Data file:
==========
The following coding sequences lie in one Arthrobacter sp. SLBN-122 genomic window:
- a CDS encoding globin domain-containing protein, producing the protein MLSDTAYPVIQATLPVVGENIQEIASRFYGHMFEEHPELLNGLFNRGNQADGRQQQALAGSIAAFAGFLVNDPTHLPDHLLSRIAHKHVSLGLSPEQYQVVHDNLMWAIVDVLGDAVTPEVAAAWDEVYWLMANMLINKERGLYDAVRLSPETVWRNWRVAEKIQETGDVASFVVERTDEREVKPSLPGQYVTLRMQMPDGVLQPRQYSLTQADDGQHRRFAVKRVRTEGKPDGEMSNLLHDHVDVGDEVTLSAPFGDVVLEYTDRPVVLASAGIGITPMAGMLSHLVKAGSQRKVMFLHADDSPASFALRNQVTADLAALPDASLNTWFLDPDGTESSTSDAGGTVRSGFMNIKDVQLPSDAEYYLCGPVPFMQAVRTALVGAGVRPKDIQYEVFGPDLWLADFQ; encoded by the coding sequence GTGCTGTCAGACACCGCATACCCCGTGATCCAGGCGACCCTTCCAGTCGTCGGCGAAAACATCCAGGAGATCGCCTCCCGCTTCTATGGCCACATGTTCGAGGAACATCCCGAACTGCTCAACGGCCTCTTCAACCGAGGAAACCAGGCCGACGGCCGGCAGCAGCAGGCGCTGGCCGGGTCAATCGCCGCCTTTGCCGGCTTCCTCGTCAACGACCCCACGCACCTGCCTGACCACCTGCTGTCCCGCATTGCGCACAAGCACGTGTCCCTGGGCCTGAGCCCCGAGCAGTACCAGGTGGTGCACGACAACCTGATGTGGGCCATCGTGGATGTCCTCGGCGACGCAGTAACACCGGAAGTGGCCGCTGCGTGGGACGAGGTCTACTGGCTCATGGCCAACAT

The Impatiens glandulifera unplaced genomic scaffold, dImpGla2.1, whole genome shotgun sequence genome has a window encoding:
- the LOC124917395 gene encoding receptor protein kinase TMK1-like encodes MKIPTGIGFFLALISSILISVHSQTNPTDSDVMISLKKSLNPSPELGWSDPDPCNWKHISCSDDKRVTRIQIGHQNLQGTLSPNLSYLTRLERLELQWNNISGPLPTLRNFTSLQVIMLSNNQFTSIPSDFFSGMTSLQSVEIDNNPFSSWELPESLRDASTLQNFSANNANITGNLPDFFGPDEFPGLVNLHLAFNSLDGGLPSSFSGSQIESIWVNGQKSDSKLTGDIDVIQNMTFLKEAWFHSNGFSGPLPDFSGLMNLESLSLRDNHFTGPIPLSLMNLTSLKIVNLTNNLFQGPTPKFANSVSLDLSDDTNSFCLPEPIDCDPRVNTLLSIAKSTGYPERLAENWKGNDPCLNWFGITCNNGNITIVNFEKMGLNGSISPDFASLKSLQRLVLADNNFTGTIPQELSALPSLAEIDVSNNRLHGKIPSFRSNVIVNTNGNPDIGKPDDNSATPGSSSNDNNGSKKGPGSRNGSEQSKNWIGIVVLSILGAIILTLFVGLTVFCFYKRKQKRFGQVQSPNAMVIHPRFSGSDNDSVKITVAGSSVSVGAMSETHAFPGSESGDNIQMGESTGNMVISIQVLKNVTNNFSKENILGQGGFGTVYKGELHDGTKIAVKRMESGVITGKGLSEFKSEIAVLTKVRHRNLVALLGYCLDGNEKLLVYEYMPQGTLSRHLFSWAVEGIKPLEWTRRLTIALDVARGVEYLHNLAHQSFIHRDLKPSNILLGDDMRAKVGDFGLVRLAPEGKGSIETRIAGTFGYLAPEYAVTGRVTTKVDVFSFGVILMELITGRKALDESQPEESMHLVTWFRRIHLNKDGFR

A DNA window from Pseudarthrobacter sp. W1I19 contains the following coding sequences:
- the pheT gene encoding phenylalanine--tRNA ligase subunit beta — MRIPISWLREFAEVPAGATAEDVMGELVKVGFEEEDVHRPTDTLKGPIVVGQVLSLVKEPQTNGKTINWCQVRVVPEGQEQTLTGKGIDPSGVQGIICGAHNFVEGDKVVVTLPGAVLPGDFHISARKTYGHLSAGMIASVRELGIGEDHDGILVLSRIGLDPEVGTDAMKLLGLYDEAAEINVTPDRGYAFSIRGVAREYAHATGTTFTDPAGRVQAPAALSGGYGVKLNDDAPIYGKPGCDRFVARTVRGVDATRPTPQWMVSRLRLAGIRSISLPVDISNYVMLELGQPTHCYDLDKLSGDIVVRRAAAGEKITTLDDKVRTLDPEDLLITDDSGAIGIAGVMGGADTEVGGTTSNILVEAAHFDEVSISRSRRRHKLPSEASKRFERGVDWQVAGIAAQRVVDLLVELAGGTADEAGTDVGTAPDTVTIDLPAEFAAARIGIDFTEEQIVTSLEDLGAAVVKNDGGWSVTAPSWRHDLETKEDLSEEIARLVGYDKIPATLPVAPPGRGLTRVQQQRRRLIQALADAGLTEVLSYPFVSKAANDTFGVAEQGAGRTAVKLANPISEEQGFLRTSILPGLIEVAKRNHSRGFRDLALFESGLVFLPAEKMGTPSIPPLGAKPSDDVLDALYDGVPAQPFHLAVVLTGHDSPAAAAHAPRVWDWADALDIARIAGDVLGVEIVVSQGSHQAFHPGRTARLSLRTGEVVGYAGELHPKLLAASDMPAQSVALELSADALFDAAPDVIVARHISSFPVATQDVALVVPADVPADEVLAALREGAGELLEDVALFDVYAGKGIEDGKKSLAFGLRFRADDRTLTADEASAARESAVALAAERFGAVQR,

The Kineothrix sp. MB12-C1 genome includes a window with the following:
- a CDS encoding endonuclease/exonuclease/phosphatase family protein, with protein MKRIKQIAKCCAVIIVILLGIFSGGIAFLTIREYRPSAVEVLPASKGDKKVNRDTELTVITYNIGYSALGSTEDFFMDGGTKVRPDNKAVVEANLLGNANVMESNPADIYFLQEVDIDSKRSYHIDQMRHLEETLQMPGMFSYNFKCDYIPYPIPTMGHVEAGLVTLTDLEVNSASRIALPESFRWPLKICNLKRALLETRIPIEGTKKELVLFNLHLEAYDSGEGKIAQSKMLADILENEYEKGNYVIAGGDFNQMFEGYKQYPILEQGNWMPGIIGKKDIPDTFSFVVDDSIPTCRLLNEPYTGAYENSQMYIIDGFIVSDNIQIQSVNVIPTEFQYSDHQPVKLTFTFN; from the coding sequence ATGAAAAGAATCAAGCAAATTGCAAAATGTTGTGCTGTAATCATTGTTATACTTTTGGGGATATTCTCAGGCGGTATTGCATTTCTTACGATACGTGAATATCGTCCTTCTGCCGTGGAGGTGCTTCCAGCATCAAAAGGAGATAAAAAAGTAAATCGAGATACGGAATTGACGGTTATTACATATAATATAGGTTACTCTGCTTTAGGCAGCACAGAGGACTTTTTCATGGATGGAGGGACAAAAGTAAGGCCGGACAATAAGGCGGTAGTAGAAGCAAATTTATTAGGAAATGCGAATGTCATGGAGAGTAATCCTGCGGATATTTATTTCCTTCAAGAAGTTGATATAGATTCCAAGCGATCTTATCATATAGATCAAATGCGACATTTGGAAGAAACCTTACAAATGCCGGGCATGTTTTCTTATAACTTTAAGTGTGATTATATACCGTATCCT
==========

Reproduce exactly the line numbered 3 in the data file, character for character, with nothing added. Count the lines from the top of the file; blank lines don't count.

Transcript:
The Impatiens glandulifera unplaced genomic scaffold, dImpGla2.1, whole genome shotgun sequence genome has a window encoding: